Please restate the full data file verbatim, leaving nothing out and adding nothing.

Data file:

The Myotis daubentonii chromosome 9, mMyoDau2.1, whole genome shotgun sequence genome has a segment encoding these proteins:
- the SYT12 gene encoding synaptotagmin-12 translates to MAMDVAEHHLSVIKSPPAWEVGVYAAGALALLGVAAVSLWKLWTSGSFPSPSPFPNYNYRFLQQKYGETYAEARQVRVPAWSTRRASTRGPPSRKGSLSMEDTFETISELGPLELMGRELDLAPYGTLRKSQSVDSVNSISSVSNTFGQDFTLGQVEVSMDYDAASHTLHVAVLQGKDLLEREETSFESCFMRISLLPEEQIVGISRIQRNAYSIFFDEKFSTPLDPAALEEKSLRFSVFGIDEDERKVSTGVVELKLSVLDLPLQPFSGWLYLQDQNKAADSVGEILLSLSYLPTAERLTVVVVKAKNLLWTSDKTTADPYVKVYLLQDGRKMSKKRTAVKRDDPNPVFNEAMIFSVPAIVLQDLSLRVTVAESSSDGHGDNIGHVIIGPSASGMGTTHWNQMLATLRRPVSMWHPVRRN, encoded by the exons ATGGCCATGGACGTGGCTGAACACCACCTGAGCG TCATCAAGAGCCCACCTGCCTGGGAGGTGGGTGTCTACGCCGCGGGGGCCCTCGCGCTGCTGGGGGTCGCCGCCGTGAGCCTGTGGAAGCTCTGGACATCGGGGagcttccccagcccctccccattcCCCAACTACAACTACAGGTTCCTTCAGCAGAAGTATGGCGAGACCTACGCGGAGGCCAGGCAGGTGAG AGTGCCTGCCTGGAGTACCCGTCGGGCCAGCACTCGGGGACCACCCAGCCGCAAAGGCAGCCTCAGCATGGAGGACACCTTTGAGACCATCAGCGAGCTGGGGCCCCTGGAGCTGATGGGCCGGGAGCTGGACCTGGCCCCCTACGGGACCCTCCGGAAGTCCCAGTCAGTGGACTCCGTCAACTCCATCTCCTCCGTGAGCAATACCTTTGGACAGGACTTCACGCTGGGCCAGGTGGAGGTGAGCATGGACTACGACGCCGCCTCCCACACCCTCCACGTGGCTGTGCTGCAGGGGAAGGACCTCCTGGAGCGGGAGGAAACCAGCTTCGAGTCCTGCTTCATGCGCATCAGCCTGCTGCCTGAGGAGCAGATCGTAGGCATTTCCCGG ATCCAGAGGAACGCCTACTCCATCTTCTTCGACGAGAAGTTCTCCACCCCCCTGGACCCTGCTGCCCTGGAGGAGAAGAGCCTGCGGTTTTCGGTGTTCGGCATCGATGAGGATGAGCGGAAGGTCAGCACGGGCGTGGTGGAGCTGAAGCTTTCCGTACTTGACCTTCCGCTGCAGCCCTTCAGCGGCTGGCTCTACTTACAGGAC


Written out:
The Myotis daubentonii chromosome 9, mMyoDau2.1, whole genome shotgun sequence genome has a segment encoding these proteins:
- the SYT12 gene encoding synaptotagmin-12 translates to MAMDVAEHHLSVIKSPPAWEVGVYAAGALALLGVAAVSLWKLWTSGSFPSPSPFPNYNYRFLQQKYGETYAEARQVRVPAWSTRRASTRGPPSRKGSLSMEDTFETISELGPLELMGRELDLAPYGTLRKSQSVDSVNSISSVSNTFGQDFTLGQVEVSMDYDAASHTLHVAVLQGKDLLEREETSFESCFMRISLLPEEQIVGISRIQRNAYSIFFDEKFSTPLDPAALEEKSLRFSVFGIDEDERKVSTGVVELKLSVLDLPLQPFSGWLYLQDQNKAADSVGEILLSLSYLPTAERLTVVVVKAKNLLWTSDKTTADPYVKVYLLQDGRKMSKKRTAVKRDDPNPVFNEAMIFSVPAIVLQDLSLRVTVAESSSDGHGDNIGHVIIGPSASGMGTTHWNQMLATLRRPVSMWHPVRRN, encoded by the exons ATGGCCATGGACGTGGCTGAACACCACCTGAGCG TCATCAAGAGCCCACCTGCCTGGGAGGTGGGTGTCTACGCCGCGGGGGCCCTCGCGCTGCTGGGGGTCGCCGCCGTGAGCCTGTGGAAGCTCTGGACATCGGGGagcttccccagcccctccccattcCCCAACTACAACTACAGGTTCCTTCAGCAGAAGTATGGCGAGACCTACGCGGAGGCCAGGCAGGTGAG AGTGCCTGCCTGGAGTACCCGTCGGGCCAGCACTCGGGGACCACCCAGCCGCAAAGGCAGCCTCAGCATGGAGGACACCTTTGAGACCATCAGCGAGCTGGGGCCCCTGGAGCTGATGGGCCGGGAGCTGGACCTGGCCCCCTACGGGACCCTCCGGAAGTCCCAGTCAGTGGACTCCGTCAACTCCATCTCCTCCGTGAGCAATACCTTTGGACAGGACTTCACGCTGGGCCAGGTGGAGGTGAGCATGGACTACGACGCCGCCTCCCACACCCTCCACGTGGCTGTGCTGCAGGGGAAGGACCTCCTGGAGCGGGAGGAAACCAGCTTCGAGTCCTGCTTCATGCGCATCAGCCTGCTGCCTGAGGAGCAGATCGTAGGCATTTCCCGG ATCCAGAGGAACGCCTACTCCATCTTCTTCGACGAGAAGTTCTCCACCCCCCTGGACCCTGCTGCCCTGGAGGAGAAGAGCCTGCGGTTTTCGGTGTTCGGCATCGATGAGGATGAGCGGAAGGTCAGCACGGGCGTGGTGGAGCTGAAGCTTTCCGTACTTGACCTTCCGCTGCAGCCCTTCAGCGGCTGGCTCTACTTACAGGAC